John Bardeen

John Bardeen was an American electrical engineer and physicist best known for his theory of superconductivity and the discovery of transistors.

Early life

John Bardeen was born on May 23, 1908 in Madison, Wisconsin, to Dr. Charles R. Bardeen who was a anatomy professor, and his wife Althea Harmer who was an artist. When he was 12 years old, Bardeen’s family was struck by tragedy when Althea suddenly died.


John Bardeen graduated from Madison Central High School at the age of fifteen. Although he could have graduated earlier, his graduation was postponed due to the loss of his mother and several courses he was attending at the time at another high school. In 1923, John Bardeen entered the University of Winsconsin-Madison where he chose to study engineering and was was initiated as a member of Tau Beta Pi engineering honor society. There he received his B.S. in electrical engineering and graduated in 1928. Since he took one year longer to graduate, Bardeen was able to complete his Master’s thesis for which he received his M.S. in 1929. After several years spent working in his field, John Bardeen was accepted to the graduate program in mathematics at Princeton University where he received his Ph.D in mathematical physics in 1936.


While working at Bell Labs, John Bardeen succeeded in creating a point-contact transistor along with Walter Brattain in 1947. For these efforts, Bardeen and Walter received a Nobel Prize in Physics along with William Shockley who later aggressively claimed most of credit for their invention, thus alienating both Bardeen and Walter who refused to work with him later on. Aside from his work regarding the transistor, John Bardeen is also known for BCS theory which is the microscopic theory of superconductivity. In other words, this theory explains superconductivity in terms of a microscopic effect caused by condensation of Cooper pairs into boson-like state.  For this achievement Bardeen shared a Nobel Prize in Physics with Leon N Cooper and John Robert Schrieffer. By receiving two Nobel Prizes, John Bardeen became one of only four other people who managed to achieve this feat.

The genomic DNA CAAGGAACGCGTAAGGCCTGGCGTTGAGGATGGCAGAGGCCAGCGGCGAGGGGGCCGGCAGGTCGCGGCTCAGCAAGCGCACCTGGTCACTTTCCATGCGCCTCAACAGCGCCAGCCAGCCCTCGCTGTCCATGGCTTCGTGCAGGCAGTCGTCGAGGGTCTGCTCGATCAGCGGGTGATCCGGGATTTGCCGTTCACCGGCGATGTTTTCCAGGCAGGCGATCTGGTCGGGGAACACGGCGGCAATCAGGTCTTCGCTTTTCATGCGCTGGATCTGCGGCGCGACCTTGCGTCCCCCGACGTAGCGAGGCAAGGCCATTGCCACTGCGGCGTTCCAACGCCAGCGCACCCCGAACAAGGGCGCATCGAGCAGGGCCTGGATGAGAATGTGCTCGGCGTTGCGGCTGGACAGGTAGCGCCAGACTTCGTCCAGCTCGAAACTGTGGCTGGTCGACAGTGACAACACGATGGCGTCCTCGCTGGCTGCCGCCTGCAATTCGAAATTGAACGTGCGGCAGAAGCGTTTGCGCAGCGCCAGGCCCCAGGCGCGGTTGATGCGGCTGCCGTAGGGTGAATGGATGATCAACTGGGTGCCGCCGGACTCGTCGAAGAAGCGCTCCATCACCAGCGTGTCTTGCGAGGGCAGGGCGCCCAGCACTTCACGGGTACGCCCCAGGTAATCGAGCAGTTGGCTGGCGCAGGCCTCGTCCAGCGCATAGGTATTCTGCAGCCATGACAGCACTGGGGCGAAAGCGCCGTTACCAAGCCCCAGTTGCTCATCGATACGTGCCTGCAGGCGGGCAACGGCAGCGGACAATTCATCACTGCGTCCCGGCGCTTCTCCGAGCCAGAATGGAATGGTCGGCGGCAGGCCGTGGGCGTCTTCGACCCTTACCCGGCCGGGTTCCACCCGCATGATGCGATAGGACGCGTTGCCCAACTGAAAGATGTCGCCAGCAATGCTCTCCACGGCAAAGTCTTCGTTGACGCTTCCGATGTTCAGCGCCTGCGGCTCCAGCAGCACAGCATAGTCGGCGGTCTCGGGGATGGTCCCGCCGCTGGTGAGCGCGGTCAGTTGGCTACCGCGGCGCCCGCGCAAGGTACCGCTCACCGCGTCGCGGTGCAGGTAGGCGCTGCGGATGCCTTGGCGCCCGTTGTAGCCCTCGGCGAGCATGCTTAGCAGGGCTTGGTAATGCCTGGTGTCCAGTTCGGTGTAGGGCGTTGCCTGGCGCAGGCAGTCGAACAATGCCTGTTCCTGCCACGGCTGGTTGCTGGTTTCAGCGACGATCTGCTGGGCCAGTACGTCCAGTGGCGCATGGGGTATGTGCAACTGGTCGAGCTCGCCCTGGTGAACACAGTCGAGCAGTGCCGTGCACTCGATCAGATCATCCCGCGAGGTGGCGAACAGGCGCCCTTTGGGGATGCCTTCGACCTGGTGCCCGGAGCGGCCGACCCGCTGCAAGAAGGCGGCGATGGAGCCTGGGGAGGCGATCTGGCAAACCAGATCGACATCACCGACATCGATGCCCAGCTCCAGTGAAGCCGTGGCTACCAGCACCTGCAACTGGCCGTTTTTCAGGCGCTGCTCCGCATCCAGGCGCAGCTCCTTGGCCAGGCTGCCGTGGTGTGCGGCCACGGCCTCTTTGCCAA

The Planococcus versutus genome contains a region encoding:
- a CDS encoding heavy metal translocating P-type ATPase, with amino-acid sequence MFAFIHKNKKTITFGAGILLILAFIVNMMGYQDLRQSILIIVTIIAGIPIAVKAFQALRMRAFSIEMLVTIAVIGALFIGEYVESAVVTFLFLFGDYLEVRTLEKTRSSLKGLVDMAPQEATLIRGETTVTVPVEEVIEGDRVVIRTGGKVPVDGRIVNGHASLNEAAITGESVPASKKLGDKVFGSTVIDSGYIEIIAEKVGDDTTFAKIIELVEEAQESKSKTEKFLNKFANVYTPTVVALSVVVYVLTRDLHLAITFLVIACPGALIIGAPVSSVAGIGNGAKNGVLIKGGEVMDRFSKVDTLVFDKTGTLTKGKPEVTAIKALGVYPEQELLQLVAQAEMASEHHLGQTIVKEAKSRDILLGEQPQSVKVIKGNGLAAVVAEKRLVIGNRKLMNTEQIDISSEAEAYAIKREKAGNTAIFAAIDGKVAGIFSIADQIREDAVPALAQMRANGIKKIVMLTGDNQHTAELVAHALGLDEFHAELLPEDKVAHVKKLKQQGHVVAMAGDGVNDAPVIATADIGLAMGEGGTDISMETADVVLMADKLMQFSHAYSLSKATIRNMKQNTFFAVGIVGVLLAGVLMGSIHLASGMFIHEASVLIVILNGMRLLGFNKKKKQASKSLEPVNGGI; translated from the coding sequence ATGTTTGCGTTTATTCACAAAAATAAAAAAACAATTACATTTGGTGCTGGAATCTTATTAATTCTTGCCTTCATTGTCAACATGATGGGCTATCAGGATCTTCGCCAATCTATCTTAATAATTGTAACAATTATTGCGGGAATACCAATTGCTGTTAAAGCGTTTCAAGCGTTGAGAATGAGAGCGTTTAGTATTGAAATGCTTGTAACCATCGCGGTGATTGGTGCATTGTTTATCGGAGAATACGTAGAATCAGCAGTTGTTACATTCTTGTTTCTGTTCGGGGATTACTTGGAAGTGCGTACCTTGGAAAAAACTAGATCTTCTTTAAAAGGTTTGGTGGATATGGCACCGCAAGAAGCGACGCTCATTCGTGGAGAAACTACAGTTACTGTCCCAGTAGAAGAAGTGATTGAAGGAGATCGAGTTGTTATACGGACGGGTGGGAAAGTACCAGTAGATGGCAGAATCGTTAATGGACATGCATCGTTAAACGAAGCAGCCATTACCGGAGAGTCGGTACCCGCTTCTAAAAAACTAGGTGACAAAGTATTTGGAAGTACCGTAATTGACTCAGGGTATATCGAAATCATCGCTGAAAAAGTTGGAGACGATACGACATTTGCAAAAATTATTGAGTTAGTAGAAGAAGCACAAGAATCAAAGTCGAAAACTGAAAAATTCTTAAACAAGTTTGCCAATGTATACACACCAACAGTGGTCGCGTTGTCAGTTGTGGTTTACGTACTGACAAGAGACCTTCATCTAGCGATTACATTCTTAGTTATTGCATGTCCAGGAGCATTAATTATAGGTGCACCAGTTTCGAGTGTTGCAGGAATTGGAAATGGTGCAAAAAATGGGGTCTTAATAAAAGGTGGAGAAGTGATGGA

Later life

After leaving Bell, John Bardeen turned to teaching and was accepted at University of Illinois at Urbana-Champaign where he taught electrical engineering until 1975.

His first Ph.D. student was Nick Holonyak, who invented the LED. John Bardeen remained active in academic research studies until his death in 1991 when he died of heart disease at Brigham and Women’s hospital in Boston, Massachusetts. John Bardeen was buried in Forest Hill Cemetery, Madison, Wisconsin.

John Bardeen quotes

“Further, science is a collaborative effort.”

“Science is a field which grows continuously with ever expanding frontiers.”

“The Nobel awards should be regarded as giving recognition to this general scientific progress as well as to the individuals.”